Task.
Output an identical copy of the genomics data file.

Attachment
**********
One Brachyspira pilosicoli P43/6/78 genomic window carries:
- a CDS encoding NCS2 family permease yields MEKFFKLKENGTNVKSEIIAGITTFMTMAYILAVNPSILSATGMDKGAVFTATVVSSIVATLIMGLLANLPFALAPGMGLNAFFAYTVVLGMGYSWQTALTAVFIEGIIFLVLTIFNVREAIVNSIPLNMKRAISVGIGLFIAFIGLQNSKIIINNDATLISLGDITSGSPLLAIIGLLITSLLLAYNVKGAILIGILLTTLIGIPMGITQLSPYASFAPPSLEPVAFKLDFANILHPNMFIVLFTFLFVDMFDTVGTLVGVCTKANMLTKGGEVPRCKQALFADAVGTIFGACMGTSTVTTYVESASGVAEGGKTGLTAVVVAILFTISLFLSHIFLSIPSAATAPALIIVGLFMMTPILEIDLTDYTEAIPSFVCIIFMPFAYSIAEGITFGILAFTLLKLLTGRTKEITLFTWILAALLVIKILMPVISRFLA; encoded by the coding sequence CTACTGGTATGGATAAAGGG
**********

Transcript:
One Brachyspira pilosicoli P43/6/78 genomic window carries:
- a CDS encoding NCS2 family permease yields MEKFFKLKENGTNVKSEIIAGITTFMTMAYILAVNPSILSATGMDKGAVFTATVVSSIVATLIMGLLANLPFALAPGMGLNAFFAYTVVLGMGYSWQTALTAVFIEGIIFLVLTIFNVREAIVNSIPLNMKRAISVGIGLFIAFIGLQNSKIIINNDATLISLGDITSGSPLLAIIGLLITSLLLAYNVKGAILIGILLTTLIGIPMGITQLSPYASFAPPSLEPVAFKLDFANILHPNMFIVLFTFLFVDMFDTVGTLVGVCTKANMLTKGGEVPRCKQALFADAVGTIFGACMGTSTVTTYVESASGVAEGGKTGLTAVVVAILFTISLFLSHIFLSIPSAATAPALIIVGLFMMTPILEIDLTDYTEAIPSFVCIIFMPFAYSIAEGITFGILAFTLLKLLTGRTKEITLFTWILAALLVIKILMPVISRFLA; encoded by the coding sequence CTACTGGTATGGATAAAGGG